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Sydney is a gourmet paradise, with an abundance of fresh seafood, a vast range of vegetables and fruit always in season, prime meats at inexpensive prices, and top-quality chefs making international names for themselves. You'll find that Asian and Mediterranean cooking have had a major influence on Australian cuisine, with spices and herbs finding their way into most dishes. Immigration has brought with it almost every type of cuisine you could imagine, from African to Tibetan, from Russian to Vietnamese, with whole areas of the city dedicated to one type of food, while other areas are a true melting pot of styles.

Sydney is a great place to try "Modern Australian," or "Mod Oz," cuisine, which has been applauded by chefs and food critics around the world as one of the most important food trends going. Modern Australian cuisine emphasizes very fresh ingredients and a creative blend of simple European styles with touches of Asian influence. (Some foodies complain, however, that restaurants are using the label "Modern Australian" as an excuse to serve skimpy portions--like one lamb chop atop a miniscule mound of mashed potatoes.)

The Sydney dining world was turned on its head in 1999 when the new Cockle Bay Wharf complex, on the city-side of Darling Harbour, really began making its mark after its opening in late 1998. Leading the fabulous array of new restaurants are Ampersand, and the Southern Mediterranean influenced Coast (tel. 02/ 9267 6700). Other marvelous restaurants here include Chinta Ria, The Temple of Love; the bustling Blackbird (tel. 02/9283 7385), a cafe with gourmet pizzas; the fiery south Indian Tandoori Connection (tel. 02/9283 6707); and the Tiara Japanese Brasserie (tel. 02/9264 5822).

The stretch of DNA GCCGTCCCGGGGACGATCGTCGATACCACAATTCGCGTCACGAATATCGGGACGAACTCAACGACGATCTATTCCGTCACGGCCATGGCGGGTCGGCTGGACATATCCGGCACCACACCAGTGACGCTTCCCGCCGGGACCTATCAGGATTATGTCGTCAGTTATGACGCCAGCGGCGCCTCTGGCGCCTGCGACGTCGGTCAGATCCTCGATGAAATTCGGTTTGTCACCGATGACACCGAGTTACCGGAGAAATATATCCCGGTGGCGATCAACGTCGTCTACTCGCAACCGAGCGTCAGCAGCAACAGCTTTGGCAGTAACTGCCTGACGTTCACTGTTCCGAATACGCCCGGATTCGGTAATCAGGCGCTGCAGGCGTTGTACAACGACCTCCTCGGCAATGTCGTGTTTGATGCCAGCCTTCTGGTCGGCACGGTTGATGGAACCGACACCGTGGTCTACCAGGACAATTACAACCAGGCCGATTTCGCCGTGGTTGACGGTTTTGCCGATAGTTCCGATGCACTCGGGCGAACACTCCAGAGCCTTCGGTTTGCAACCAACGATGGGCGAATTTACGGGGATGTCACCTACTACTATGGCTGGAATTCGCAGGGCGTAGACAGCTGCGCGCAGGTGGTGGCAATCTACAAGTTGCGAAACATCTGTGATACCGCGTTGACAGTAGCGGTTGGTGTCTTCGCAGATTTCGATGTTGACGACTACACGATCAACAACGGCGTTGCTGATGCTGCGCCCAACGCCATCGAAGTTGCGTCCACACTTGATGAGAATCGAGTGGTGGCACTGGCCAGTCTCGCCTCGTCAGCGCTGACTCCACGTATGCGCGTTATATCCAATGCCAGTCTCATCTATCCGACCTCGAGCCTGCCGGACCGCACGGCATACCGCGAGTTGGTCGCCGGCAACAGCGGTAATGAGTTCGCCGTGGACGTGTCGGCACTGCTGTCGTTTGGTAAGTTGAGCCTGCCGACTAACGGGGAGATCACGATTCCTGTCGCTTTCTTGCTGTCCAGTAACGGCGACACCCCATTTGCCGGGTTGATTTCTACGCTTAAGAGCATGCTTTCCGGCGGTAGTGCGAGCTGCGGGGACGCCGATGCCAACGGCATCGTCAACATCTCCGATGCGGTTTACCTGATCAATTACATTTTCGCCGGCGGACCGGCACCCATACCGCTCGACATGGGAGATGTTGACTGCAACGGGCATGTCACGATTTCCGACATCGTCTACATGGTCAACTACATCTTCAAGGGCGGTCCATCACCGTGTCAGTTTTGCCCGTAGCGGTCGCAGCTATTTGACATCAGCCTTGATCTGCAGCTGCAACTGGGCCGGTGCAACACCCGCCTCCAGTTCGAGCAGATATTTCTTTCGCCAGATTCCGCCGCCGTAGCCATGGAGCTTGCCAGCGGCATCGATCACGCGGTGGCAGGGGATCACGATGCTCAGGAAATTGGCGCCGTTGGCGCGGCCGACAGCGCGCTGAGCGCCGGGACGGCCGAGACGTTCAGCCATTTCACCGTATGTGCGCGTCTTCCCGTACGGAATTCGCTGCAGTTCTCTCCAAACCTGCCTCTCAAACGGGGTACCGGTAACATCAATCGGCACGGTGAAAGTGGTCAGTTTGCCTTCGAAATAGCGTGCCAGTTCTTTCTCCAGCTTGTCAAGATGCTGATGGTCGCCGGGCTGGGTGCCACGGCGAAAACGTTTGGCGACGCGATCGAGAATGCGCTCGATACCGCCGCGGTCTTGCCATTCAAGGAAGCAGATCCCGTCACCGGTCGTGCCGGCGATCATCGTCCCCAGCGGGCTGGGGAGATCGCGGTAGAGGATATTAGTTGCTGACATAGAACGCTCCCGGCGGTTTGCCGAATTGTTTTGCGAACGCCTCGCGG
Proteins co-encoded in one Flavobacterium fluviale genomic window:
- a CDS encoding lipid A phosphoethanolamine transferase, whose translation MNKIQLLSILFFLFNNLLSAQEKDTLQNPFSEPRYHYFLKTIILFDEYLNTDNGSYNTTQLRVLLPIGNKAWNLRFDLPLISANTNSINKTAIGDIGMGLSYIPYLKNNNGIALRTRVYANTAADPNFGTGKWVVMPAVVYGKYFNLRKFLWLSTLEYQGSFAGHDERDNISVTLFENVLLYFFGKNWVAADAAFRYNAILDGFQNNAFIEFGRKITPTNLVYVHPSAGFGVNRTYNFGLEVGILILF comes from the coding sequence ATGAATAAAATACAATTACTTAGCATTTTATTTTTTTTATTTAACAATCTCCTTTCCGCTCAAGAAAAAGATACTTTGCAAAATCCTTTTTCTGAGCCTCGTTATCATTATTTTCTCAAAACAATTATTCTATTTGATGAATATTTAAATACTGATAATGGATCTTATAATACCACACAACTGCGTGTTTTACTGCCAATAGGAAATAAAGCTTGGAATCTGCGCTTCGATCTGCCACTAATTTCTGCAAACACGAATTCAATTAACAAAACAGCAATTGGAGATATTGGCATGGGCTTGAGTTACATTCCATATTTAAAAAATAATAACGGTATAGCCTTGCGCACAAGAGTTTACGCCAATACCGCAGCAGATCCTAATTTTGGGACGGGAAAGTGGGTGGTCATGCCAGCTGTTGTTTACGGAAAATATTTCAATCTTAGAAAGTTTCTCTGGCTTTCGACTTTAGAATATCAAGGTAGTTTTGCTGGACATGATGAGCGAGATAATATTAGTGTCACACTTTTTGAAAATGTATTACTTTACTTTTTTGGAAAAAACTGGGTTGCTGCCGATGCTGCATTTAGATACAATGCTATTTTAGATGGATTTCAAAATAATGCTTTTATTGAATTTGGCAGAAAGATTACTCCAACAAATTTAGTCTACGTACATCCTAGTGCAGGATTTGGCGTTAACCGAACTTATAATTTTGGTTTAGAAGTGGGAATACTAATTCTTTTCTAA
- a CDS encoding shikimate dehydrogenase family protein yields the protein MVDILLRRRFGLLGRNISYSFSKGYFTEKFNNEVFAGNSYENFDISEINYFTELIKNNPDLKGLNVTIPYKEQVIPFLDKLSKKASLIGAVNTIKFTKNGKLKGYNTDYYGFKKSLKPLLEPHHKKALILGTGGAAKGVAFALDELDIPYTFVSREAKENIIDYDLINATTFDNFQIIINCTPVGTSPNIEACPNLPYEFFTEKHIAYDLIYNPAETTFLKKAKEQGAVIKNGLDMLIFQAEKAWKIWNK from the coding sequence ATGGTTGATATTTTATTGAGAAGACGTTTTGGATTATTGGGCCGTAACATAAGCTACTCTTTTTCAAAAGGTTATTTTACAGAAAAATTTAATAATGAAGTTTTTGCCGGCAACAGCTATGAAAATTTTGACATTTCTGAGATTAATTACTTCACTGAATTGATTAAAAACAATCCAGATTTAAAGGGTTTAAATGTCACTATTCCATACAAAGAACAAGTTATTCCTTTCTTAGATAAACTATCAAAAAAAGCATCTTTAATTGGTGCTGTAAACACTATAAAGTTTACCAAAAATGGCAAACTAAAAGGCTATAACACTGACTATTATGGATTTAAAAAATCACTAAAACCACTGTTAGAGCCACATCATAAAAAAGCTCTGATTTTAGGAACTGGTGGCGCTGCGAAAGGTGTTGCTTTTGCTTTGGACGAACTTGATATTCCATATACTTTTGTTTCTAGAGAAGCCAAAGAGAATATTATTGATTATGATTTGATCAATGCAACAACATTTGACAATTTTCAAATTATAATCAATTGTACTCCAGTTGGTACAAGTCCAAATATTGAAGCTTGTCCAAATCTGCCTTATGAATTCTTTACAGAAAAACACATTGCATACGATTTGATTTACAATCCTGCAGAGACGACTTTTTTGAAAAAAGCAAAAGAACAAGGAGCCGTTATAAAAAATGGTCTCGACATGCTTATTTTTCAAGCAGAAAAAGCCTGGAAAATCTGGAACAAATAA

Sydney's cheap eats are congregated in inner-city areas such as along King Street in Newtown, Crown Street in Darlinghurst, and Glebe Point Road in Glebe. There are also inexpensive joints scattered among the more upscale restaurants in Kings Cross and along trendy Oxford Street. There are some good food courts around Chinatown, including the Sussex Street Food Courts, on Sussex Street, which offers Chinese, Malay, Thai, Japanese, and Vietnamese meals for between A$4 and A$7 (U.S.$2.80 and U.S.$4.90).

Avoid the takeout booths settled among the ferry wharves at Circular Quay; recent revelations showed that some of them harbor nasty bugs. Quay Seafoods, the fish-and-chip shop opposite the bottle shop is an exception; it serves up some of the best French fries in Sydney.

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